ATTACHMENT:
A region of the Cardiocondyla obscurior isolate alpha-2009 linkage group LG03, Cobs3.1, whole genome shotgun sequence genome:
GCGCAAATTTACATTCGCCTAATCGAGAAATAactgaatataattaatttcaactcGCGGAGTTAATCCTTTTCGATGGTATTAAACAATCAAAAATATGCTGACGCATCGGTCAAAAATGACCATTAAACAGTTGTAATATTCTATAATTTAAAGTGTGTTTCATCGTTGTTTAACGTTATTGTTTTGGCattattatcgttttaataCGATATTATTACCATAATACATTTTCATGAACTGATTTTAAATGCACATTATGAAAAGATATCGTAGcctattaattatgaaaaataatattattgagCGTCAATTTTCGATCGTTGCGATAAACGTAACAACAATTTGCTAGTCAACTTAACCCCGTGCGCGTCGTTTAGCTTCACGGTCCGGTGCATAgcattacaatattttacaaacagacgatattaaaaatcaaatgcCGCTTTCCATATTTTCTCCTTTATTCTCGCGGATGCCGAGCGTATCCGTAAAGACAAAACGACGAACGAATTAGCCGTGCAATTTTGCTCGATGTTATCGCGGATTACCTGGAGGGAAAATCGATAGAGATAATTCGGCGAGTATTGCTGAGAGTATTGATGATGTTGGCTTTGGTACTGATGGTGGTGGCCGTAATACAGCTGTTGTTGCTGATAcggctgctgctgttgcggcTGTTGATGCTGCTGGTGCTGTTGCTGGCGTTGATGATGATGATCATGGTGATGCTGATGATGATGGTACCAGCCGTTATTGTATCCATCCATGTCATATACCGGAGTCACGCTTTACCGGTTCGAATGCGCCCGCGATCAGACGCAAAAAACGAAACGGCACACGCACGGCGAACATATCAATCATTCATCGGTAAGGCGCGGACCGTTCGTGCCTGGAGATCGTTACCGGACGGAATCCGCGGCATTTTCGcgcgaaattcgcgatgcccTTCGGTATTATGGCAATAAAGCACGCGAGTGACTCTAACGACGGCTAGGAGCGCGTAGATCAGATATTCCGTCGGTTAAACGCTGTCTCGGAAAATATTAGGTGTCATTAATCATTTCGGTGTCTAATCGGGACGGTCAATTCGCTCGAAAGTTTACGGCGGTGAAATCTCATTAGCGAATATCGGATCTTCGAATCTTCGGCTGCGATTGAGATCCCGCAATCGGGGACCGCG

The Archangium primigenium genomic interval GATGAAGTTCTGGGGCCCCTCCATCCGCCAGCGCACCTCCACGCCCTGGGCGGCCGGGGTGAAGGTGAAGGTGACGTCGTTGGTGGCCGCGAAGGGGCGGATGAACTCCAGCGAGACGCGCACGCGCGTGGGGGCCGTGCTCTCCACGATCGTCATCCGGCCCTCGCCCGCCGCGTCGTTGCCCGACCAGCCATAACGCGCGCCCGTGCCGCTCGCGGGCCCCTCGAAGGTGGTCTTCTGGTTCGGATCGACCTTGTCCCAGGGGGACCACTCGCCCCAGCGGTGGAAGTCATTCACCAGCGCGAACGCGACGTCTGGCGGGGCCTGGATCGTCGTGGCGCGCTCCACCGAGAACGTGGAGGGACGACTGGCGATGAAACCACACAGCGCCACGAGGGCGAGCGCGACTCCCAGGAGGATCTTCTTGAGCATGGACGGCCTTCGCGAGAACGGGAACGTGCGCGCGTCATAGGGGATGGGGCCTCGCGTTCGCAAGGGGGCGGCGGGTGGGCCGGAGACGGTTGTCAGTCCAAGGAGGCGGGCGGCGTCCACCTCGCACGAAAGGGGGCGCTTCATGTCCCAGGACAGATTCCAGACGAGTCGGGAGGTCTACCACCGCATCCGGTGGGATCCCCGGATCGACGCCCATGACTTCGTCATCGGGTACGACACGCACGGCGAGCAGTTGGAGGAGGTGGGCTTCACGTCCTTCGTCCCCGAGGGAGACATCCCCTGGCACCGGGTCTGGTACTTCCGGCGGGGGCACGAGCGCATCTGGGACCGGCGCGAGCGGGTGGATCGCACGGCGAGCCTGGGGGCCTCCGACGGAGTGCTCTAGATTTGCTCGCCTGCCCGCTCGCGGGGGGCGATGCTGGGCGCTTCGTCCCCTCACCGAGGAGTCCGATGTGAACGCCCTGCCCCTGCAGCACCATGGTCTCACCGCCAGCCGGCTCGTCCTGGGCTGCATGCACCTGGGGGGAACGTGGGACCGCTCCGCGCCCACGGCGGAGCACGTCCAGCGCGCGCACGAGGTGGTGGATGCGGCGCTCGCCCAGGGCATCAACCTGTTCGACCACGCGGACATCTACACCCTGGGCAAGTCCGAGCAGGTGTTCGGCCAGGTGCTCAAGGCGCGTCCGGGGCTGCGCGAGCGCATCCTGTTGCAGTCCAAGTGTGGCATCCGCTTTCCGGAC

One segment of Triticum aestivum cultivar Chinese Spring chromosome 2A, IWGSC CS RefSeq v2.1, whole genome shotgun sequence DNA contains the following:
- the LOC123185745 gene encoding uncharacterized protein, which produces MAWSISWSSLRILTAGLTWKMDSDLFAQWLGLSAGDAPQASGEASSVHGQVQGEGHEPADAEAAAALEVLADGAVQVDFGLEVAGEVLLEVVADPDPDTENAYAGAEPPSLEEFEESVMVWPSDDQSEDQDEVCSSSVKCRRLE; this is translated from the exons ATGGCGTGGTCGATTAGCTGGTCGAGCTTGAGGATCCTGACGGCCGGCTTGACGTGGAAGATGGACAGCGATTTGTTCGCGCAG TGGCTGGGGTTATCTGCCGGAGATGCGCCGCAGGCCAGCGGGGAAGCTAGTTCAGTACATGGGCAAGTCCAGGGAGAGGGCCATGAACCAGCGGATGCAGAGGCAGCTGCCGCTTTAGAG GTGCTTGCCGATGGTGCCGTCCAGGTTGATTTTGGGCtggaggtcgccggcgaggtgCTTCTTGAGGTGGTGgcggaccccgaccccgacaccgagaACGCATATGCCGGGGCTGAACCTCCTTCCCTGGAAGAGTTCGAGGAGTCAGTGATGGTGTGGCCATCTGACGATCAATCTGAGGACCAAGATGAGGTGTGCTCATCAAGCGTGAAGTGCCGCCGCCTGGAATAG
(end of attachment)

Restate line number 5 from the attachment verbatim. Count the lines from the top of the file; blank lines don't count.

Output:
- the LOC123185745 gene encoding uncharacterized protein, which produces MAWSISWSSLRILTAGLTWKMDSDLFAQWLGLSAGDAPQASGEASSVHGQVQGEGHEPADAEAAAALEVLADGAVQVDFGLEVAGEVLLEVVADPDPDTENAYAGAEPPSLEEFEESVMVWPSDDQSEDQDEVCSSSVKCRRLE; this is translated from the exons ATGGCGTGGTCGATTAGCTGGTCGAGCTTGAGGATCCTGACGGCCGGCTTGACGTGGAAGATGGACAGCGATTTGTTCGCGCAG TGGCTGGGGTTATCTGCCGGAGATGCGCCGCAGGCCAGCGGGGAAGCTAGTTCAGTACATGGGCAAGTCCAGGGAGAGGGCCATGAACCAGCGGATGCAGAGGCAGCTGCCGCTTTAGAG GTGCTTGCCGATGGTGCCGTCCAGGTTGATTTTGGGCtggaggtcgccggcgaggtgCTTCTTGAGGTGGTGgcggaccccgaccccgacaccgagaACGCATATGCCGGGGCTGAACCTCCTTCCCTGGAAGAGTTCGAGGAGTCAGTGATGGTGTGGCCATCTGACGATCAATCTGAGGACCAAGATGAGGTGTGCTCATCAAGCGTGAAGTGCCGCCGCCTGGAATAG